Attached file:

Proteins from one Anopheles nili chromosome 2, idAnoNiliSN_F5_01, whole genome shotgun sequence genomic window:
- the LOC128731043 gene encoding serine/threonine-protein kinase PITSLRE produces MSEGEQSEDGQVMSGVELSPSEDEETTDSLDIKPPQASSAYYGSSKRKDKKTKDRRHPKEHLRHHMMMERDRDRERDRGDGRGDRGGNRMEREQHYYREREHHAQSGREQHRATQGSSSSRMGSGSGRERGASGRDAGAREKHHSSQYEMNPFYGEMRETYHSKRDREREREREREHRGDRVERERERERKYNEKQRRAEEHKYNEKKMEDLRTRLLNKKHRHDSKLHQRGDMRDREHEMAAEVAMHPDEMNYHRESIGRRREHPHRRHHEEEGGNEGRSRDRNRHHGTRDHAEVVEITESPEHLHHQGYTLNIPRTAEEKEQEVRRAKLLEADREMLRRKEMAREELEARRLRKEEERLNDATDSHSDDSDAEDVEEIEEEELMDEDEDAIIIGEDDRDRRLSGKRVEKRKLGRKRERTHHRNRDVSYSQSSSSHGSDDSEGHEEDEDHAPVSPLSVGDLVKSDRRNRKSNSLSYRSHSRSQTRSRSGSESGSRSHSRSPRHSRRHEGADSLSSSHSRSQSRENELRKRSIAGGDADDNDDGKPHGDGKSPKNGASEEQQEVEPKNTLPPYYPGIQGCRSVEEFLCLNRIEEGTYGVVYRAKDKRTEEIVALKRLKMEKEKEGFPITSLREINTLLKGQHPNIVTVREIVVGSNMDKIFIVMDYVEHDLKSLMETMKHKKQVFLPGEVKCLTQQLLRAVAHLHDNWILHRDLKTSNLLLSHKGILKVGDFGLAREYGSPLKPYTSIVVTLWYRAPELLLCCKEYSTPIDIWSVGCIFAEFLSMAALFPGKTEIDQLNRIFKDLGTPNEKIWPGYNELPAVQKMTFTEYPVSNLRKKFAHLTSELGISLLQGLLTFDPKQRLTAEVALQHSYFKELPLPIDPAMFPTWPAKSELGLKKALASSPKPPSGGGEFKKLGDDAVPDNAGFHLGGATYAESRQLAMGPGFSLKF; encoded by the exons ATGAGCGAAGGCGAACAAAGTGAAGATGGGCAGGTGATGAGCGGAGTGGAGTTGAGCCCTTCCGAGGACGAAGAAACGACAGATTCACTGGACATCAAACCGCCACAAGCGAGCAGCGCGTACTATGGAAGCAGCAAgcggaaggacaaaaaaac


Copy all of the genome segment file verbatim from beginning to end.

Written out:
Proteins from one Anopheles nili chromosome 2, idAnoNiliSN_F5_01, whole genome shotgun sequence genomic window:
- the LOC128731043 gene encoding serine/threonine-protein kinase PITSLRE produces MSEGEQSEDGQVMSGVELSPSEDEETTDSLDIKPPQASSAYYGSSKRKDKKTKDRRHPKEHLRHHMMMERDRDRERDRGDGRGDRGGNRMEREQHYYREREHHAQSGREQHRATQGSSSSRMGSGSGRERGASGRDAGAREKHHSSQYEMNPFYGEMRETYHSKRDREREREREREHRGDRVERERERERKYNEKQRRAEEHKYNEKKMEDLRTRLLNKKHRHDSKLHQRGDMRDREHEMAAEVAMHPDEMNYHRESIGRRREHPHRRHHEEEGGNEGRSRDRNRHHGTRDHAEVVEITESPEHLHHQGYTLNIPRTAEEKEQEVRRAKLLEADREMLRRKEMAREELEARRLRKEEERLNDATDSHSDDSDAEDVEEIEEEELMDEDEDAIIIGEDDRDRRLSGKRVEKRKLGRKRERTHHRNRDVSYSQSSSSHGSDDSEGHEEDEDHAPVSPLSVGDLVKSDRRNRKSNSLSYRSHSRSQTRSRSGSESGSRSHSRSPRHSRRHEGADSLSSSHSRSQSRENELRKRSIAGGDADDNDDGKPHGDGKSPKNGASEEQQEVEPKNTLPPYYPGIQGCRSVEEFLCLNRIEEGTYGVVYRAKDKRTEEIVALKRLKMEKEKEGFPITSLREINTLLKGQHPNIVTVREIVVGSNMDKIFIVMDYVEHDLKSLMETMKHKKQVFLPGEVKCLTQQLLRAVAHLHDNWILHRDLKTSNLLLSHKGILKVGDFGLAREYGSPLKPYTSIVVTLWYRAPELLLCCKEYSTPIDIWSVGCIFAEFLSMAALFPGKTEIDQLNRIFKDLGTPNEKIWPGYNELPAVQKMTFTEYPVSNLRKKFAHLTSELGISLLQGLLTFDPKQRLTAEVALQHSYFKELPLPIDPAMFPTWPAKSELGLKKALASSPKPPSGGGEFKKLGDDAVPDNAGFHLGGATYAESRQLAMGPGFSLKF; encoded by the exons ATGAGCGAAGGCGAACAAAGTGAAGATGGGCAGGTGATGAGCGGAGTGGAGTTGAGCCCTTCCGAGGACGAAGAAACGACAGATTCACTGGACATCAAACCGCCACAAGCGAGCAGCGCGTACTATGGAAGCAGCAAgcggaaggacaaaaaaac